Is the Cloud the Future of Computing?

Is the Cloud the Future of Computing?

Joseph M. Kizza (University of Tennessee – Chattanooga, USA) and Li Yang (University of Tennessee – Chattanooga, USA)
Copyright: © 2015 |Pages: 16
DOI: 10.4018/978-1-4666-6539-2.ch102


Cloud computing as a technology is difficult to define because it is evolving without a clear start point and no clear prediction of its future course. Even though this is the case, one can say that it is a continuous evolution of a computer network technology. It extends client-server technology that offers scalability, better utilization of hardware, on-demand applications and storage, and lower costs over the long run. It is done through the creation of virtual servers cloned from existing instances. The cloud technology seems to be in flux; hence, it may be one of the foundations of the next generation of computing. A grid of a few cloud infrastructures may provide computing for millions of users. Cloud computing technology consists of and rests on a number of sound, fundamental, and proven technologies. This includes virtualization, service-oriented architectures, distributed computing, and grid computing. Based on these fundamental and sound computing principles, one wonders whether cloud computing is the next trajectory of computing. This chapter discusses this in depth and also looks at the security issues involved.
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2. Historical Development Of The Cloud Infrastructure

Traditionally data center computing models were mainly based on a client-server model architecture and design relying firmly on a three-tier architecture design that included access, distribution and core switches connecting relatively few clients and meeting limited client needs compared to today’s cloud services models. Each server was dedicated to either a single or limited applications and had IP addresses and media access control addresses. This static nature of the application environment worked well and lent itself to manual processes for server deployment or redeployment. According to both Jim Metzler and Steve Taylor of Network World (Metzler, 2011), they primarily used a spanning tree protocol to avoid loops. Recent dramatic advances in virtualization technology, distributed computing, rapid improvements and access to high-speed Internet have all had dramatic influences on the current models of computing and data center. From services on demand to unprecedented elasticity in resource acquisition, users now have an array of choices at hand on demand and in quantities of choice. The services are fully managed by the provider, with the user as a consumer. Let us briefly look at those characteristics that have come to define cloud computing as a technology (Mell, 2011).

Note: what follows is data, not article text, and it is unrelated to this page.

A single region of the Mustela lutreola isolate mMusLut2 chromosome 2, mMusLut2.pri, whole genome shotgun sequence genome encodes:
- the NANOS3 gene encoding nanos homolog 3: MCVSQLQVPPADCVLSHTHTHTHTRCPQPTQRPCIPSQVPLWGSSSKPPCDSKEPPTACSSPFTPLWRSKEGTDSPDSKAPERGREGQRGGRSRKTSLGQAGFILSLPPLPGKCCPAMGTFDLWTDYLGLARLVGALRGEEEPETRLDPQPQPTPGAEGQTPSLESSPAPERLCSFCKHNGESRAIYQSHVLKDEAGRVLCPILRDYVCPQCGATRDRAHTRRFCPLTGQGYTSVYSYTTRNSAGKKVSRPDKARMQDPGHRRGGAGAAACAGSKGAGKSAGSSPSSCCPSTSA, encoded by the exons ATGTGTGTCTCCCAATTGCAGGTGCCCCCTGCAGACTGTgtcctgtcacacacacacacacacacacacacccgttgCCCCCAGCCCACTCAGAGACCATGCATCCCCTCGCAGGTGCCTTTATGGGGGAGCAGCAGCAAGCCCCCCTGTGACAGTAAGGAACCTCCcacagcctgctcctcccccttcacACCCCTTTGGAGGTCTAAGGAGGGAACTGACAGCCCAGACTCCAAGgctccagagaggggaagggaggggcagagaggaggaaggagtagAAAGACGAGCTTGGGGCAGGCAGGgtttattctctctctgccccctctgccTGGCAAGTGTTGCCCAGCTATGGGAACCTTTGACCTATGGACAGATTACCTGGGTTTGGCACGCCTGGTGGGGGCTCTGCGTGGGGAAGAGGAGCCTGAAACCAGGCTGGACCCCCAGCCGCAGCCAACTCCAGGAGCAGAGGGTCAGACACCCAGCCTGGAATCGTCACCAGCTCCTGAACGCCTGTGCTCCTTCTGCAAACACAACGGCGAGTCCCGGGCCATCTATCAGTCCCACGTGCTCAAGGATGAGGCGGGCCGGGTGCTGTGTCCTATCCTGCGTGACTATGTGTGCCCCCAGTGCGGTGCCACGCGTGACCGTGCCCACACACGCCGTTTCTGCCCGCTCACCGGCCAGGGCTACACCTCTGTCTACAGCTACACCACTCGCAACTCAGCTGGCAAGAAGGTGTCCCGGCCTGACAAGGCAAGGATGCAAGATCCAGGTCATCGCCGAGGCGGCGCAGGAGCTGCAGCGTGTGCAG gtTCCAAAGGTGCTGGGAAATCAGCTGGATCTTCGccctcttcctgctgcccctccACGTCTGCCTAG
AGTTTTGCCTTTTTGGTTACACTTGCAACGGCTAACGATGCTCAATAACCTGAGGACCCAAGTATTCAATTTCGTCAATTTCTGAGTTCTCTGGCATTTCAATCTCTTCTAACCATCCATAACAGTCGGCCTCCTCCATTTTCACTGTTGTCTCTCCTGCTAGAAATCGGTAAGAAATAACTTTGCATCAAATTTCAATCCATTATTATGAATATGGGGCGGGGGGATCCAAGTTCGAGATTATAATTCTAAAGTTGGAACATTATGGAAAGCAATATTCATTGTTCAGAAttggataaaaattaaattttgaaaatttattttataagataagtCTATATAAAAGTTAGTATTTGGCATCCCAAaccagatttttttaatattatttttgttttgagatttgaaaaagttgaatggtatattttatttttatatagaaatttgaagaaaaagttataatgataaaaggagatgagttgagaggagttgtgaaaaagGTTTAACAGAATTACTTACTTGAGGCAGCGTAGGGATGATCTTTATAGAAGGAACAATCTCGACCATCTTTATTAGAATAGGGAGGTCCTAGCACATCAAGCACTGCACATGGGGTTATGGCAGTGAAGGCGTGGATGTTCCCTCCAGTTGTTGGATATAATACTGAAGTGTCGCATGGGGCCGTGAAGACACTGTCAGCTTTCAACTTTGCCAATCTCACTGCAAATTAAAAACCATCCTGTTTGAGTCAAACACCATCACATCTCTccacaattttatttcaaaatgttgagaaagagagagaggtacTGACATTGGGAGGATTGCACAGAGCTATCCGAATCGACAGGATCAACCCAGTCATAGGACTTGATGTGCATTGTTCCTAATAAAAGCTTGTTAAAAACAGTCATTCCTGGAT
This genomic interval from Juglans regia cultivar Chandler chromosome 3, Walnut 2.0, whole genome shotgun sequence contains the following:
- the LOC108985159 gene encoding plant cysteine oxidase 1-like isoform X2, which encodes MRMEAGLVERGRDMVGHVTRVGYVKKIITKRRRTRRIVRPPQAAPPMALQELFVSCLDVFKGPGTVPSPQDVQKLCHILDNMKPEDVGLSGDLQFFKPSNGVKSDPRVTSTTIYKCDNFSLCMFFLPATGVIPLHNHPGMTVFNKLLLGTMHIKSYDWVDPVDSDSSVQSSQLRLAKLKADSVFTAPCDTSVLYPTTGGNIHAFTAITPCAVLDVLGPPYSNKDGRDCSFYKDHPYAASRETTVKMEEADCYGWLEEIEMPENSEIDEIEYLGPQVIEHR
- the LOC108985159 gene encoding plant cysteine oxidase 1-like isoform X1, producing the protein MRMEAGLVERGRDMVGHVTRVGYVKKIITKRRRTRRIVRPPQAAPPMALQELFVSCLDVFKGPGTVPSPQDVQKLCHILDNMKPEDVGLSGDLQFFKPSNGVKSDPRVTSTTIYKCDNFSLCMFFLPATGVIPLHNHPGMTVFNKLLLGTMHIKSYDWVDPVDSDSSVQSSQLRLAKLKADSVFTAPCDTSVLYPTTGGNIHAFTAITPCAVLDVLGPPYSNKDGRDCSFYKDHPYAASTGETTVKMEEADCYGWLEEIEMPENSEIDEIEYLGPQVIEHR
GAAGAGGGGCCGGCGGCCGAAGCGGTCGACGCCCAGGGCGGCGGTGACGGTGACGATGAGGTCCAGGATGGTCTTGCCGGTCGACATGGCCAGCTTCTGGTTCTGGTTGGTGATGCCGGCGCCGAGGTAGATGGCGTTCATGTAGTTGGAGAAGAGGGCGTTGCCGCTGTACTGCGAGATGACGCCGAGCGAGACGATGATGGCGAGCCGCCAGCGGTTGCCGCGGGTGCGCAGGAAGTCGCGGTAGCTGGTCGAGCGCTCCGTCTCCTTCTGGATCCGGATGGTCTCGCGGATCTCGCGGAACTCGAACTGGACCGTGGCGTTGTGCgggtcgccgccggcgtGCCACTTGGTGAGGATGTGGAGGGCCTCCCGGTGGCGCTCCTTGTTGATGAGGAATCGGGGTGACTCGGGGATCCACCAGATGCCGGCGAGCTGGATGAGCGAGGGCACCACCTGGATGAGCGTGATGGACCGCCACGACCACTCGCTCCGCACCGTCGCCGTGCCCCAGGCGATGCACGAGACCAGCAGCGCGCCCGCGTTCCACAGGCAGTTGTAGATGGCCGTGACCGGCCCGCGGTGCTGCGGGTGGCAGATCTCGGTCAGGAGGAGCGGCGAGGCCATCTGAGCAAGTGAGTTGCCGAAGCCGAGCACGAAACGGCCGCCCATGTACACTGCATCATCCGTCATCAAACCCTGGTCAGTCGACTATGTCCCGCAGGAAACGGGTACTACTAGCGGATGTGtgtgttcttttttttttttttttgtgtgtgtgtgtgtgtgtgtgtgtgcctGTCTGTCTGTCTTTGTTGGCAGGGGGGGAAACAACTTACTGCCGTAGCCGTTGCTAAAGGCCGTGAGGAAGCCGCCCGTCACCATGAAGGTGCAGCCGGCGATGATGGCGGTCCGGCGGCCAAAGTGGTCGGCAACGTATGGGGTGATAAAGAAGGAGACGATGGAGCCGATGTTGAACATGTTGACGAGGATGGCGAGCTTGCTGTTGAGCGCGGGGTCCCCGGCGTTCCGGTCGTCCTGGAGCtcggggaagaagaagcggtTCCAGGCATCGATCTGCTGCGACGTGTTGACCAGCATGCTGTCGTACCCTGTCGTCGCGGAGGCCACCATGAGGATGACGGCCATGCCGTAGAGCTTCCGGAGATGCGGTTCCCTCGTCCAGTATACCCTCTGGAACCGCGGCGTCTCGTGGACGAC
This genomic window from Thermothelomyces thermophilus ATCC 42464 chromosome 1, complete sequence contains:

Ubiquitous Network Access: The recent ubiquitous access to computer networks and services attribute to advances and use of high speed Internet and virtualization technology. Advances and development in these technologies have increased the repertoire of computing services a customer can select from. With more options came the high specialization and quality of services that a customer can expect.

Measured Service: The increase in the repertoire of services available to users has been enhanced by cloud services’ elasticity, flexibility, on demand capabilities thus allowing for these services to be metered. The concept of metered services allows customers to get what they want in the required amounts at the time they want the service. One of the most popular characteristics of cloud computing technology is measured or metered service for most, if not all, of the cloud services including storage, processing, bandwidth and active user accounts. This pick-what-you-can-afford-to-pay-for principle based on metering results in an automatic control and optimization of cloud technology resource use based on the type of service and these statistics can be reported as needed thus providing transparency for both the provider and consumer.

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